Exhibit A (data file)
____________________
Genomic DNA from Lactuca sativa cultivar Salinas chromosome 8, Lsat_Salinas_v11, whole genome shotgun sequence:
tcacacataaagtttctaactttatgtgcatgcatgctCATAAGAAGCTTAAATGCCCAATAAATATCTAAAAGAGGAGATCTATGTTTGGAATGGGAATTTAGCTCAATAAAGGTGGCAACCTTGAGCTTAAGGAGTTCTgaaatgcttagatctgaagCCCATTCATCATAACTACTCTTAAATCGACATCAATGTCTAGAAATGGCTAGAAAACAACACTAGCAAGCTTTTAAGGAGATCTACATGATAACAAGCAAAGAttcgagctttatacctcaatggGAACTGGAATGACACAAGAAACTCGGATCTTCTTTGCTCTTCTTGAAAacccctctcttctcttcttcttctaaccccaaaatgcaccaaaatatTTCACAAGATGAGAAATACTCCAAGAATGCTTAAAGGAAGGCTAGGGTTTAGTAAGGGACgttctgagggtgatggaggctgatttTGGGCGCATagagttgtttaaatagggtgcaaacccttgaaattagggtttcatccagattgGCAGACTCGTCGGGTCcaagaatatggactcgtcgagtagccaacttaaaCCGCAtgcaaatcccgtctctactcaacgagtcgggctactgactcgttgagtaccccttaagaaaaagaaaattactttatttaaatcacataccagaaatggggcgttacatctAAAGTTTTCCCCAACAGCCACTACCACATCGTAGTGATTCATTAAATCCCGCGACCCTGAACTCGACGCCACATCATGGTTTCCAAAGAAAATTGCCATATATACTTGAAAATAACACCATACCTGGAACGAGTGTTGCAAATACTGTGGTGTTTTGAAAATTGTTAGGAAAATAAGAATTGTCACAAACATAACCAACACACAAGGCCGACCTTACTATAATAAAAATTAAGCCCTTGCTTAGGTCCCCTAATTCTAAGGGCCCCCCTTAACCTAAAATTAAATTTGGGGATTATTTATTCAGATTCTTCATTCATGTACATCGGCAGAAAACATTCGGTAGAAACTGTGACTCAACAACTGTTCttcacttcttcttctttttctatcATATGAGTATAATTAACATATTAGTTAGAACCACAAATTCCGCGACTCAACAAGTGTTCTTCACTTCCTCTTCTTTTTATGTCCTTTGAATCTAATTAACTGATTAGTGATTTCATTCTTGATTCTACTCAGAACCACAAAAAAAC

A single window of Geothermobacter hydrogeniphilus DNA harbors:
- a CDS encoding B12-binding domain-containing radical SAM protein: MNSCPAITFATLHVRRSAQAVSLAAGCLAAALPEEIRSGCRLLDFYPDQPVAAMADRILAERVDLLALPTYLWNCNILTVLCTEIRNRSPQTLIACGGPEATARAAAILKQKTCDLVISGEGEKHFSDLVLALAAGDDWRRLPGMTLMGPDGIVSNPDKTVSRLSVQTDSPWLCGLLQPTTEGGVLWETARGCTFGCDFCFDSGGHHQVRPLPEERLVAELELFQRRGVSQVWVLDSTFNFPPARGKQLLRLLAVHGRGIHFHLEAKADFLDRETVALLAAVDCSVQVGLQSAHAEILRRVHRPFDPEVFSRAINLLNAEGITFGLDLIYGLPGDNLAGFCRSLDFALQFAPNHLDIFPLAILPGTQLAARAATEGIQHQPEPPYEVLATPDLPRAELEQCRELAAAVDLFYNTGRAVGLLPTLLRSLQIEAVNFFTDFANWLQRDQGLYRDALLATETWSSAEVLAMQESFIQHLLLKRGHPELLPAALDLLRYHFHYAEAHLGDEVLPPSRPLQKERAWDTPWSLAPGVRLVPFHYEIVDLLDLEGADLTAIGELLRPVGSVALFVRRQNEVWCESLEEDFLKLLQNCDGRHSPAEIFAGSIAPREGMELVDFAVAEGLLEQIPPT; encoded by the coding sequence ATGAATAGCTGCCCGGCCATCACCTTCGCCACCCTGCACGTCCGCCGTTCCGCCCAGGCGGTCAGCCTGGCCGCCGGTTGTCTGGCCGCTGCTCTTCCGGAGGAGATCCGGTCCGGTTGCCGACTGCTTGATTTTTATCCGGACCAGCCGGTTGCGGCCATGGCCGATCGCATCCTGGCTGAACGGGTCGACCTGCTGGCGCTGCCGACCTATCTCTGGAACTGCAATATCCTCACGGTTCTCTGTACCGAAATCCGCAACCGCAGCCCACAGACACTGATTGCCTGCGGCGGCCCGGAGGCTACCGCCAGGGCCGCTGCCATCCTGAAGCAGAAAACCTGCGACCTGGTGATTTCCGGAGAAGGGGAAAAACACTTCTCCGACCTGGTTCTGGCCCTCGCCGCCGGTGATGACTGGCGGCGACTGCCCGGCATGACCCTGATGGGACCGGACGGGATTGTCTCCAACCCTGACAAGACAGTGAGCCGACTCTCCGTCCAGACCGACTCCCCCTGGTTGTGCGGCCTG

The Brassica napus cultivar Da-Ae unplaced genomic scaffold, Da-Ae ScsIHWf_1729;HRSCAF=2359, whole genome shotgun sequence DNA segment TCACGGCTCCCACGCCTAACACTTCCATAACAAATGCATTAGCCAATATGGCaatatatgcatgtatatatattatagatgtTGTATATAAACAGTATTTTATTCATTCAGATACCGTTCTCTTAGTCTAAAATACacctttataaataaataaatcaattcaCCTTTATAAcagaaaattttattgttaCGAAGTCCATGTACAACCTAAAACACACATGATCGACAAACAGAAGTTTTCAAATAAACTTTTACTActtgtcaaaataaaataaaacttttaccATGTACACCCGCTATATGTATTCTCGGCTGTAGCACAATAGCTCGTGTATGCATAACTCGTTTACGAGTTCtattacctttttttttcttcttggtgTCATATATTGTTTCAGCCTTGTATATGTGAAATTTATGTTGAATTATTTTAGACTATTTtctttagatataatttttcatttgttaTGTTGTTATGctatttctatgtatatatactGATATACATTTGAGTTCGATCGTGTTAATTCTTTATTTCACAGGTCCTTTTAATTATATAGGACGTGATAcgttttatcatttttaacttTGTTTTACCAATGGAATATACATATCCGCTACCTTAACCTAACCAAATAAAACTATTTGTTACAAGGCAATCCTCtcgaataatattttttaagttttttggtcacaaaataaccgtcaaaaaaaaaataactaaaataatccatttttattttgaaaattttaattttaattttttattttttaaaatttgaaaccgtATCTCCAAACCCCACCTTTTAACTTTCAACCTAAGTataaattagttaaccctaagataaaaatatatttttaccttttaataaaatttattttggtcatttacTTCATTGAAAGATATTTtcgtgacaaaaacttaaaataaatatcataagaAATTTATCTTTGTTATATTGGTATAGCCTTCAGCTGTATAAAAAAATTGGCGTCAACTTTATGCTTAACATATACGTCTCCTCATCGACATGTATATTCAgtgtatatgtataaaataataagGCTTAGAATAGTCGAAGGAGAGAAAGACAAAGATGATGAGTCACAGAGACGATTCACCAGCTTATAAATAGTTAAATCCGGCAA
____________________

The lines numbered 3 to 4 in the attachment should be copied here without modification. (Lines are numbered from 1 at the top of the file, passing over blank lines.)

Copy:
A single window of Geothermobacter hydrogeniphilus DNA harbors:
- a CDS encoding B12-binding domain-containing radical SAM protein: MNSCPAITFATLHVRRSAQAVSLAAGCLAAALPEEIRSGCRLLDFYPDQPVAAMADRILAERVDLLALPTYLWNCNILTVLCTEIRNRSPQTLIACGGPEATARAAAILKQKTCDLVISGEGEKHFSDLVLALAAGDDWRRLPGMTLMGPDGIVSNPDKTVSRLSVQTDSPWLCGLLQPTTEGGVLWETARGCTFGCDFCFDSGGHHQVRPLPEERLVAELELFQRRGVSQVWVLDSTFNFPPARGKQLLRLLAVHGRGIHFHLEAKADFLDRETVALLAAVDCSVQVGLQSAHAEILRRVHRPFDPEVFSRAINLLNAEGITFGLDLIYGLPGDNLAGFCRSLDFALQFAPNHLDIFPLAILPGTQLAARAATEGIQHQPEPPYEVLATPDLPRAELEQCRELAAAVDLFYNTGRAVGLLPTLLRSLQIEAVNFFTDFANWLQRDQGLYRDALLATETWSSAEVLAMQESFIQHLLLKRGHPELLPAALDLLRYHFHYAEAHLGDEVLPPSRPLQKERAWDTPWSLAPGVRLVPFHYEIVDLLDLEGADLTAIGELLRPVGSVALFVRRQNEVWCESLEEDFLKLLQNCDGRHSPAEIFAGSIAPREGMELVDFAVAEGLLEQIPPT; encoded by the coding sequence ATGAATAGCTGCCCGGCCATCACCTTCGCCACCCTGCACGTCCGCCGTTCCGCCCAGGCGGTCAGCCTGGCCGCCGGTTGTCTGGCCGCTGCTCTTCCGGAGGAGATCCGGTCCGGTTGCCGACTGCTTGATTTTTATCCGGACCAGCCGGTTGCGGCCATGGCCGATCGCATCCTGGCTGAACGGGTCGACCTGCTGGCGCTGCCGACCTATCTCTGGAACTGCAATATCCTCACGGTTCTCTGTACCGAAATCCGCAACCGCAGCCCACAGACACTGATTGCCTGCGGCGGCCCGGAGGCTACCGCCAGGGCCGCTGCCATCCTGAAGCAGAAAACCTGCGACCTGGTGATTTCCGGAGAAGGGGAAAAACACTTCTCCGACCTGGTTCTGGCCCTCGCCGCCGGTGATGACTGGCGGCGACTGCCCGGCATGACCCTGATGGGACCGGACGGGATTGTCTCCAACCCTGACAAGACAGTGAGCCGACTCTCCGTCCAGACCGACTCCCCCTGGTTGTGCGGCCTG